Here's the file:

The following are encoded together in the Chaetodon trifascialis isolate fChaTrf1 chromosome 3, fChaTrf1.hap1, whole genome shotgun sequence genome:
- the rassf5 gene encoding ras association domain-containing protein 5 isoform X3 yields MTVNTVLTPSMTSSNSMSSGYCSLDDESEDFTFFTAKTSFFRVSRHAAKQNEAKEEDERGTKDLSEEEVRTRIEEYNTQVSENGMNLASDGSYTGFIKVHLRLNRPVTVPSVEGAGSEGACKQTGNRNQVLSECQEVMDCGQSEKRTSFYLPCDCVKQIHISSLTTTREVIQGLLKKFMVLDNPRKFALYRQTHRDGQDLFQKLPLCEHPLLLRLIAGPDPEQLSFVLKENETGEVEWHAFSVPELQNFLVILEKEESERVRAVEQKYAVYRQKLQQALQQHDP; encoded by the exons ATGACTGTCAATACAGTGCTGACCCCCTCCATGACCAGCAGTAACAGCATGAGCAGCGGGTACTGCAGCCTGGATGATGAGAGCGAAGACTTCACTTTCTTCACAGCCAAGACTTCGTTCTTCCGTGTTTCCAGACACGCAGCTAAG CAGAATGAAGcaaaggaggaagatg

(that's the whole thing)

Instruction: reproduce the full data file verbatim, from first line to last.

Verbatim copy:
The following are encoded together in the Chaetodon trifascialis isolate fChaTrf1 chromosome 3, fChaTrf1.hap1, whole genome shotgun sequence genome:
- the rassf5 gene encoding ras association domain-containing protein 5 isoform X3 yields MTVNTVLTPSMTSSNSMSSGYCSLDDESEDFTFFTAKTSFFRVSRHAAKQNEAKEEDERGTKDLSEEEVRTRIEEYNTQVSENGMNLASDGSYTGFIKVHLRLNRPVTVPSVEGAGSEGACKQTGNRNQVLSECQEVMDCGQSEKRTSFYLPCDCVKQIHISSLTTTREVIQGLLKKFMVLDNPRKFALYRQTHRDGQDLFQKLPLCEHPLLLRLIAGPDPEQLSFVLKENETGEVEWHAFSVPELQNFLVILEKEESERVRAVEQKYAVYRQKLQQALQQHDP; encoded by the exons ATGACTGTCAATACAGTGCTGACCCCCTCCATGACCAGCAGTAACAGCATGAGCAGCGGGTACTGCAGCCTGGATGATGAGAGCGAAGACTTCACTTTCTTCACAGCCAAGACTTCGTTCTTCCGTGTTTCCAGACACGCAGCTAAG CAGAATGAAGcaaaggaggaagatg